Clooney’s double duty too much this time
Based on the Beau Willimon play “Farragut North,” a political thriller set on the eve of the Democratic primary in Ohio, this feature starts out with promise but eventually fails to live up to it in the end.
Willimon collaborated on the screen version of his stage drama with Grant Heslov and George Clooney, who might have taken on too much as director and also star of this political piece filled with intrigue. Clooney plays Mike Morris, the liberal candidate (with a campaign poster that mimics Obama’s “Hope” artwork), whose slick delivery of carefully crafted statements regarding the death penalty, foreign oil dependence and other hot button topics has earned the loyalty of his press manager, young Stephen Meyers (Ryan Gosling).
The more jaded elder in Morris’ camp is Paul Zara (Philip Seymour Hoffman) a veteran of political campaigns who knows all the tricks of the trade. But the other Democratic frontrunner has Tom Duffy (Paul Giamatti), a campaign runner on par with Zara who makes overtures to Meyers to jump sides.
Dripping with cynicism, this is a transfixing look at politics today, and what we learn is that not much has changed from the smoky backroom deals of yesteryear. The manipulation of the press through planted stories is key to the plot. This is executed mostly at the hands of a lone New York Times reporter (What? No one else is covering this story?) played by Marisa Tomei, who doggedly runs down each rumor without realizing she’s being played like a first-year journalism intern.
Added to the mix is a romance between Meyers and a campaign volunteer, Molly (Evan Rachel Wood) whose youth belies her worldly attitude. Unfortunately, Wood and Gosling fail to fully connect as romantic interests. They flirt without generating any heat, making the intent of some of characters’ actions that occur later in the film questionable.
If the film feels unintentionally insincere, blame some of the actors for their choices. Gosling never feels right for the part. He lacks the wide-eyed innocence of someone who believes his guy “can really make a difference in people’s lives.” His cool demeanor just doesn’t say idealist.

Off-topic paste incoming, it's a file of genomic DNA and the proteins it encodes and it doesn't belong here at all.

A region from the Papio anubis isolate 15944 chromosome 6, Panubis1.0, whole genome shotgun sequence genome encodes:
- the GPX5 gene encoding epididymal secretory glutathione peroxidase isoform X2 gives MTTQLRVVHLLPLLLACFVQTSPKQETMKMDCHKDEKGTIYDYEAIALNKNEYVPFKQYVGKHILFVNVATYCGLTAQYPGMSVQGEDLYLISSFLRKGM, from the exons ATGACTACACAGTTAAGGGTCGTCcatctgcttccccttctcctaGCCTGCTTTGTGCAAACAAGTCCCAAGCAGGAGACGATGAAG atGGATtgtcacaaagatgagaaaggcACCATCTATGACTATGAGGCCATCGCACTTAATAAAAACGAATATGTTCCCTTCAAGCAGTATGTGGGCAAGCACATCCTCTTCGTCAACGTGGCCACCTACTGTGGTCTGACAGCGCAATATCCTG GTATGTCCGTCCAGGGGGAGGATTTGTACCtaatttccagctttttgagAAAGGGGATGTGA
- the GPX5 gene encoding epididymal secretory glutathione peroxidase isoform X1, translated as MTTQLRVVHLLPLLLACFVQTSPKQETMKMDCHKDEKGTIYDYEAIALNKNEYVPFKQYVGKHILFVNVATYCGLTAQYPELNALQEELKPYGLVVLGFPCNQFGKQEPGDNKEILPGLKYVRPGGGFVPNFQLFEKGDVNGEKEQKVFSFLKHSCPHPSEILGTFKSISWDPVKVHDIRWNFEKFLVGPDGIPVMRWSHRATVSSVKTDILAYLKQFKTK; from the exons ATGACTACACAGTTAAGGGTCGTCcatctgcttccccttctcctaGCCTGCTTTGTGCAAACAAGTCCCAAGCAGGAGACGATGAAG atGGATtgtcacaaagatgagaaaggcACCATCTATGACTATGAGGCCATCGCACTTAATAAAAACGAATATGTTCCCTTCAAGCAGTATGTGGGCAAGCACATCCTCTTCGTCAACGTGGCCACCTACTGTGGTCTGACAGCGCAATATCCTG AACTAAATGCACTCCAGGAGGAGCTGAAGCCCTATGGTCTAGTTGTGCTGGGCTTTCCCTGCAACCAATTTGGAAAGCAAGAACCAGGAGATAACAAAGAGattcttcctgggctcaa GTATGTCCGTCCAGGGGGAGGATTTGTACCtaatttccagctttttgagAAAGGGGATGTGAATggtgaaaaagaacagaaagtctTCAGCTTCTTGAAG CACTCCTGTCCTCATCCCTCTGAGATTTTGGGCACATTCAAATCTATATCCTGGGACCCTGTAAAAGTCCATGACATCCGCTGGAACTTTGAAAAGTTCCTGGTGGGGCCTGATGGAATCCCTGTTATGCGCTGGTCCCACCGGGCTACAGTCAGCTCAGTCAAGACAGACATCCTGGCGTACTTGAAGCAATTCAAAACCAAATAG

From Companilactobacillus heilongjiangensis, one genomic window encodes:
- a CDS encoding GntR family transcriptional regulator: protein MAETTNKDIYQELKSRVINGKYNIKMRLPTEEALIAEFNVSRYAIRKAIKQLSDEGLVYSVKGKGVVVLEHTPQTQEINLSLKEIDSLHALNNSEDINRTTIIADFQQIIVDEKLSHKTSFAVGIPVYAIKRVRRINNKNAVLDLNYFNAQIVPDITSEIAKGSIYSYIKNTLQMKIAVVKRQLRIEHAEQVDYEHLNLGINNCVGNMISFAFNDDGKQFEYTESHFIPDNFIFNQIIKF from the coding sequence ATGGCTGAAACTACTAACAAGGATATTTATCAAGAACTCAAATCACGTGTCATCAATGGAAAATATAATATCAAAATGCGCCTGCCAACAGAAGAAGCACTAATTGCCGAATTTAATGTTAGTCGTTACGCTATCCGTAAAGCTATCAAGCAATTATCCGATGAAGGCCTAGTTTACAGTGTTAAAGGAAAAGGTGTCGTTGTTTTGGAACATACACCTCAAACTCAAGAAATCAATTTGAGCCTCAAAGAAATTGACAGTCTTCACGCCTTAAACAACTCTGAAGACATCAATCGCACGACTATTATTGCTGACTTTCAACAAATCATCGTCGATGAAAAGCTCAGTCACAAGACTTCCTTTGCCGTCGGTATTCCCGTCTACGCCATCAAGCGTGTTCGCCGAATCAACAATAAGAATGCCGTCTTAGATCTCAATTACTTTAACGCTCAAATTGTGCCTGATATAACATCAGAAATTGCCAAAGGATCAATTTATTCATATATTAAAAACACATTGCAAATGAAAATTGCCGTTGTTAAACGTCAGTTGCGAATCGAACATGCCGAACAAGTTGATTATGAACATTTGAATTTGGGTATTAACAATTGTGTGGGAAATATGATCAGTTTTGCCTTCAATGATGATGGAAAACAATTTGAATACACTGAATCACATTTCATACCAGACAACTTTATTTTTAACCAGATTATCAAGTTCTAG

Likewise Clooney, whose expressions say one thing while his mouth says another. It is hard to understand why this man wants to be president. Underplaying someone running for the land’s highest office is probably not a good choice for an actor, but it is the Clooney style.
Hoffman seems stuck in the role of curmudgeon after his glum take on Oakland A’s manager Art Howe in the recent “Moneyball,” and now channeling real life political consultant Bob Shrum, sans the trademark red scarf.
As a director, Clooney makes better choices, staging scenes that build in intensity without revealing too much. With a good sense of timing, he pieces the story together in a framework that takes it from stage to screen as well as can be expected, but even so it still feels anemic. I couldn’t help but long for the snappy patter of say, Aaron Sorkin, a dramatist who understands the realm of politics well enough to punch up the dialog a notch or two.
If this material feels familiar, it’s because it could be ripped from the headlines of any political campaign, so the cynicism found within rings true. Despite the weak ending, this is an intelligent movie that serious filmgoers can appreciate.